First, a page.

We all have those days when we just wake up “in a funk” or “on the wrong side of the bed.” We’ve come up with cute phrases and sayings to describe this experience as if those cute sayings make it less stressful when our emotions are hard to manage. But using a cute expression is not a justification for an “off” day. As adults, we still have to function well at our jobs or offices, we have tasks still to complete, and the world goes on around us. So how can we manage our emotions on days like those?
Let me first say that if the problem is ongoing or life-threatening, there is no question that you need to seek medical advice. When I refer to managing emotions, I am referring to the type of emotional adjustments that allow us to have positive interactions in the world around us just as we otherwise would on a more normal day. That type of emotional control can be helped along by a few simple strategies.
First, have a key word that you keep in mind. Before you respond or act, ask yourself if your response or action is going to meet that standard. For instance, one of my children had more of these “morning moods” than my other children. On occasion, this child would speak or act in anger when anger wasn’t warranted. As a family, and with her consent, we determined a key word that this child could use to measure her responses and actions against. In this case, the word was “gentle.” With her permission, anyone in the family could remind her to “be gentle” and that helped her to control her emotions. Over time, she did not need the reminder and she had learned to overcome the “blue mood” on her own.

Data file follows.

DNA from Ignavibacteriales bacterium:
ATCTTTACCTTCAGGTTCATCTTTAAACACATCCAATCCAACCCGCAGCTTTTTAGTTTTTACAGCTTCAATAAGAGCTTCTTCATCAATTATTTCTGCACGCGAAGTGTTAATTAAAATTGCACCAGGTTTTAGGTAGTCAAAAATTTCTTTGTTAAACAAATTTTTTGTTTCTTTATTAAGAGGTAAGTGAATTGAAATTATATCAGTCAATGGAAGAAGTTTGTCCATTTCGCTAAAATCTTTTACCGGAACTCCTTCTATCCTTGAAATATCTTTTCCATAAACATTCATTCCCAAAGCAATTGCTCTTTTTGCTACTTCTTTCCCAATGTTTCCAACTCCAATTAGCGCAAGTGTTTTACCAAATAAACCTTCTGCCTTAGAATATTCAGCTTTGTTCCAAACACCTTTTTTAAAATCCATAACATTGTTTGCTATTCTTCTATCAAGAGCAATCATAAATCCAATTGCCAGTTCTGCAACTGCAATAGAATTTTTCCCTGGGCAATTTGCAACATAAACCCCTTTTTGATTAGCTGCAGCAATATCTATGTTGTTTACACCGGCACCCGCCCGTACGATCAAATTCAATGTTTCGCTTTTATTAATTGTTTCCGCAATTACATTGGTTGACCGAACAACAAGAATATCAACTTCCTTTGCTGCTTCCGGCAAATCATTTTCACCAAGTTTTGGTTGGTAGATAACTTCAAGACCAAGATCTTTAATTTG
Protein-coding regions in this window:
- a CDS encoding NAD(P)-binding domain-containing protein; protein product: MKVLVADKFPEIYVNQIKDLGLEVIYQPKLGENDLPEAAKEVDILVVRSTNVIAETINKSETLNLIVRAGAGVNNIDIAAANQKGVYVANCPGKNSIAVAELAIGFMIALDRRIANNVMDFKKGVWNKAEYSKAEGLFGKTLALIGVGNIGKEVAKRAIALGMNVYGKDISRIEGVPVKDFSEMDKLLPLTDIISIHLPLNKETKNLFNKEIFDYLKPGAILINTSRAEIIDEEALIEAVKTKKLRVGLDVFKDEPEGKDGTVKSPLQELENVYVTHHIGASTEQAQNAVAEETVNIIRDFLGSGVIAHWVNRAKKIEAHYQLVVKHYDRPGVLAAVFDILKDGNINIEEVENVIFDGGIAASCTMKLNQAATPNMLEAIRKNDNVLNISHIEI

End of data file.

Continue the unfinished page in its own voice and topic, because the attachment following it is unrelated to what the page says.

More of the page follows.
Another trick on those days is to dress up a bit. Somehow, dressing up seems to make us feel better right away. Wear the favorite philadelphia phillies hoodies or dress that you know you look good in, or the one that fits just so, in a way to make you feel better right away. It’s hard to be “in a huff” when you’re looking good!
Another strategy, not quite as portable as the first two unless you have a good pitch, is to have a favorite song on your music play list. It needs to be a song that always makes you sing along when you hear it. You may have had one come to mind as soon as you read that. That’s the kind of song that can help to change your mood, even if you have to listen to it twenty times in a row! Sing, sing out loud, and let your mood be shifted along the way.
You can also do similar things with books or activities that you enjoy. Reread a portion of a favorite novel or take a few minutes to do something that you truly enjoy – drawing, gardening, playing with your pets. Anything that you love can be a great antidote for “a sour day.”
Managing emotions of this type is simply a matter of making the decision to take control. Control the things that you can, add in a few personalized favorites, and see if your emotions don’t improve, moving you towards “cloud 9.”
write by ross